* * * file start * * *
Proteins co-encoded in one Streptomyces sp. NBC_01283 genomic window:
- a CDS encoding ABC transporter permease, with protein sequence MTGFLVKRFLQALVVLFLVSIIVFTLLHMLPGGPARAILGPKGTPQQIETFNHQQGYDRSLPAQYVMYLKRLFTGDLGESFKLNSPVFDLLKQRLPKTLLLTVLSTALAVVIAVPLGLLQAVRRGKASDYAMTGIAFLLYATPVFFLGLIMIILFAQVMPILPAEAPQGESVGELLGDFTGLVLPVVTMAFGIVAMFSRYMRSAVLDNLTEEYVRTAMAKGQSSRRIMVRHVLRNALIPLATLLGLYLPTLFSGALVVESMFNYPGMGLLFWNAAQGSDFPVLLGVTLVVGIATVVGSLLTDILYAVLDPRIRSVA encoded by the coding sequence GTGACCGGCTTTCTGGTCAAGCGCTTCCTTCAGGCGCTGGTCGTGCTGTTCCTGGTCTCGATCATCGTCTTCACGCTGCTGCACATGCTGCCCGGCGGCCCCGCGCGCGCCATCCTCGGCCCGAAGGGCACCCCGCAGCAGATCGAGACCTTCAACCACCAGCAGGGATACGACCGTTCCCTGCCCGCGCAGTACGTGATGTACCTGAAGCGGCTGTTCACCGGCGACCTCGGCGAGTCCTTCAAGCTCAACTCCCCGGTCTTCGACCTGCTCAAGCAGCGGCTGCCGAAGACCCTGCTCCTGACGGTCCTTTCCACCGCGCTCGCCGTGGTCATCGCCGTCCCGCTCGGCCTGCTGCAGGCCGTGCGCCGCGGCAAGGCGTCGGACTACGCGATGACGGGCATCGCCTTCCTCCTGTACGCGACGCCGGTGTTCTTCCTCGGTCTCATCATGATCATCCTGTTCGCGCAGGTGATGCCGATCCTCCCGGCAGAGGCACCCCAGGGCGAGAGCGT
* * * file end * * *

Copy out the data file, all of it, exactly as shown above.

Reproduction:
Proteins co-encoded in one Streptomyces sp. NBC_01283 genomic window:
- a CDS encoding ABC transporter permease, with protein sequence MTGFLVKRFLQALVVLFLVSIIVFTLLHMLPGGPARAILGPKGTPQQIETFNHQQGYDRSLPAQYVMYLKRLFTGDLGESFKLNSPVFDLLKQRLPKTLLLTVLSTALAVVIAVPLGLLQAVRRGKASDYAMTGIAFLLYATPVFFLGLIMIILFAQVMPILPAEAPQGESVGELLGDFTGLVLPVVTMAFGIVAMFSRYMRSAVLDNLTEEYVRTAMAKGQSSRRIMVRHVLRNALIPLATLLGLYLPTLFSGALVVESMFNYPGMGLLFWNAAQGSDFPVLLGVTLVVGIATVVGSLLTDILYAVLDPRIRSVA encoded by the coding sequence GTGACCGGCTTTCTGGTCAAGCGCTTCCTTCAGGCGCTGGTCGTGCTGTTCCTGGTCTCGATCATCGTCTTCACGCTGCTGCACATGCTGCCCGGCGGCCCCGCGCGCGCCATCCTCGGCCCGAAGGGCACCCCGCAGCAGATCGAGACCTTCAACCACCAGCAGGGATACGACCGTTCCCTGCCCGCGCAGTACGTGATGTACCTGAAGCGGCTGTTCACCGGCGACCTCGGCGAGTCCTTCAAGCTCAACTCCCCGGTCTTCGACCTGCTCAAGCAGCGGCTGCCGAAGACCCTGCTCCTGACGGTCCTTTCCACCGCGCTCGCCGTGGTCATCGCCGTCCCGCTCGGCCTGCTGCAGGCCGTGCGCCGCGGCAAGGCGTCGGACTACGCGATGACGGGCATCGCCTTCCTCCTGTACGCGACGCCGGTGTTCTTCCTCGGTCTCATCATGATCATCCTGTTCGCGCAGGTGATGCCGATCCTCCCGGCAGAGGCACCCCAGGGCGAGAGCGT